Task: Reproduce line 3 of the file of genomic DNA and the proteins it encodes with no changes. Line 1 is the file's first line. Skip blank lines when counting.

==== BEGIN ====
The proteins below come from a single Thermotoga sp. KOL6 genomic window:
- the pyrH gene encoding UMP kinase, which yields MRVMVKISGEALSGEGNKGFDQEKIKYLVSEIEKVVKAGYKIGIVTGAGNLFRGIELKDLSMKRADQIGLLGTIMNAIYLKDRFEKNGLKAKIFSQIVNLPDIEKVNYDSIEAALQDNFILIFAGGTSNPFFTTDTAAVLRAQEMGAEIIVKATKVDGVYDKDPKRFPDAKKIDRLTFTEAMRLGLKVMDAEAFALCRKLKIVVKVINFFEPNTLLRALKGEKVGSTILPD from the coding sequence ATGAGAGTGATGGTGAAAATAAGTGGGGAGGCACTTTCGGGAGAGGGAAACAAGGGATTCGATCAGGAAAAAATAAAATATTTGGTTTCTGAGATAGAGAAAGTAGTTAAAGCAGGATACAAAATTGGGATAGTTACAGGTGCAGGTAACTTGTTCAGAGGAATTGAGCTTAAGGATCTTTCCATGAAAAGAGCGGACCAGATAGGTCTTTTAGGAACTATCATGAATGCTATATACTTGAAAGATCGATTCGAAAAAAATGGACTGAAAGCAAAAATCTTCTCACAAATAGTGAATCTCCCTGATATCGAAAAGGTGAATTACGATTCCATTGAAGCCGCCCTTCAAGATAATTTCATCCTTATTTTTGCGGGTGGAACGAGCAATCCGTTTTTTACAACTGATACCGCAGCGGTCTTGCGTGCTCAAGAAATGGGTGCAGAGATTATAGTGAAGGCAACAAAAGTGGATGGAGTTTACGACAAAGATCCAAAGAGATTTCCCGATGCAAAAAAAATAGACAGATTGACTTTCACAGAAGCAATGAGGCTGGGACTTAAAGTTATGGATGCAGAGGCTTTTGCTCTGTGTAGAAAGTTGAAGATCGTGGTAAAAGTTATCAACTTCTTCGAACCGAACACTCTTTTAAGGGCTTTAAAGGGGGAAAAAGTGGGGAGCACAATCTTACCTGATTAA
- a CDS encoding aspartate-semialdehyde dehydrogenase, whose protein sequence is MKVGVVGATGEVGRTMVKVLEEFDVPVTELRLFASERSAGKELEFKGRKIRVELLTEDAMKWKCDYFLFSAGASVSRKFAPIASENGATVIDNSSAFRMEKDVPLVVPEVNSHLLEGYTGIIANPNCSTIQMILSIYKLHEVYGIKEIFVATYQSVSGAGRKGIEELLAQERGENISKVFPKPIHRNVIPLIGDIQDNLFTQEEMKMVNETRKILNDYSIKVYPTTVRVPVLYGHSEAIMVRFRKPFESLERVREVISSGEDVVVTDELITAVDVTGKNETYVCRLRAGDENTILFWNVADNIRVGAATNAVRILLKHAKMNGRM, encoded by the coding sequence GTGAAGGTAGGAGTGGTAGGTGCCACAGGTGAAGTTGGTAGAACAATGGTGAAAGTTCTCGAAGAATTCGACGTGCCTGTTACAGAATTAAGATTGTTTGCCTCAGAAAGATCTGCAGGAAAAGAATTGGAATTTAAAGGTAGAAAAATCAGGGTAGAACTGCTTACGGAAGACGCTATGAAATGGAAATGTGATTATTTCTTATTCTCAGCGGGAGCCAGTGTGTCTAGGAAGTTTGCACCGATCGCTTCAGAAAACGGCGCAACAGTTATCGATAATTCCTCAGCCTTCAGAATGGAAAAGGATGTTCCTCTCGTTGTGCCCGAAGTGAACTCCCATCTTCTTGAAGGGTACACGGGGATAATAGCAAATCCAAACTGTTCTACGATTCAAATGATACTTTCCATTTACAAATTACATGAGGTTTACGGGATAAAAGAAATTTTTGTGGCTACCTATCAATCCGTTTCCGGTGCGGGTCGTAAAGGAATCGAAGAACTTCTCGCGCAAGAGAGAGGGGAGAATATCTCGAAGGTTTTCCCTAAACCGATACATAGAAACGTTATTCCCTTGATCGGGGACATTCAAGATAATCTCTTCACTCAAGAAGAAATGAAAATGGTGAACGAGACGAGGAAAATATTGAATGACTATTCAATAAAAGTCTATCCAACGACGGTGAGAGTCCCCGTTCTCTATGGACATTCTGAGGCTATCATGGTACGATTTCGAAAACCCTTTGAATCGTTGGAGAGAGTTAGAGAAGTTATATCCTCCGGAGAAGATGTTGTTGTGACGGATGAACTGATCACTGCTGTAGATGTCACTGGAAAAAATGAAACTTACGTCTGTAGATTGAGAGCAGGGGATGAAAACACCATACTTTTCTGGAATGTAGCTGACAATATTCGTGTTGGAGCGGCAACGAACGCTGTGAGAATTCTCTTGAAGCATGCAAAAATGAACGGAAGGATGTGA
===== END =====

- a CDS encoding aspartate-semialdehyde dehydrogenase, whose protein sequence is MKVGVVGATGEVGRTMVKVLEEFDVPVTELRLFASERSAGKELEFKGRKIRVELLTEDAMKWKCDYFLFSAGASVSRKFAPIASENGATVIDNSSAFRMEKDVPLVVPEVNSHLLEGYTGIIANPNCSTIQMILSIYKLHEVYGIKEIFVATYQSVSGAGRKGIEELLAQERGENISKVFPKPIHRNVIPLIGDIQDNLFTQEEMKMVNETRKILNDYSIKVYPTTVRVPVLYGHSEAIMVRFRKPFESLERVREVISSGEDVVVTDELITAVDVTGKNETYVCRLRAGDENTILFWNVADNIRVGAATNAVRILLKHAKMNGRM, encoded by the coding sequence GTGAAGGTAGGAGTGGTAGGTGCCACAGGTGAAGTTGGTAGAACAATGGTGAAAGTTCTCGAAGAATTCGACGTGCCTGTTACAGAATTAAGATTGTTTGCCTCAGAAAGATCTGCAGGAAAAGAATTGGAATTTAAAGGTAGAAAAATCAGGGTAGAACTGCTTACGGAAGACGCTATGAAATGGAAATGTGATTATTTCTTATTCTCAGCGGGAGCCAGTGTGTCTAGGAAGTTTGCACCGATCGCTTCAGAAAACGGCGCAACAGTTATCGATAATTCCTCAGCCTTCAGAATGGAAAAGGATGTTCCTCTCGTTGTGCCCGAAGTGAACTCCCATCTTCTTGAAGGGTACACGGGGATAATAGCAAATCCAAACTGTTCTACGATTCAAATGATACTTTCCATTTACAAATTACATGAGGTTTACGGGATAAAAGAAATTTTTGTGGCTACCTATCAATCCGTTTCCGGTGCGGGTCGTAAAGGAATCGAAGAACTTCTCGCGCAAGAGAGAGGGGAGAATATCTCGAAGGTTTTCCCTAAACCGATACATAGAAACGTTATTCCCTTGATCGGGGACATTCAAGATAATCTCTTCACTCAAGAAGAAATGAAAATGGTGAACGAGACGAGGAAAATATTGAATGACTATTCAATAAAAGTCTATCCAACGACGGTGAGAGTCCCCGTTCTCTATGGACATTCTGAGGCTATCATGGTACGATTTCGAAAACCCTTTGAATCGTTGGAGAGAGTTAGAGAAGTTATATCCTCCGGAGAAGATGTTGTTGTGACGGATGAACTGATCACTGCTGTAGATGTCACTGGAAAAAATGAAACTTACGTCTGTAGATTGAGAGCAGGGGATGAAAACACCATACTTTTCTGGAATGTAGCTGACAATATTCGTGTTGGAGCGGCAACGAACGCTGTGAGAATTCTCTTGAAGCATGCAAAAATGAACGGAAGGATGTGA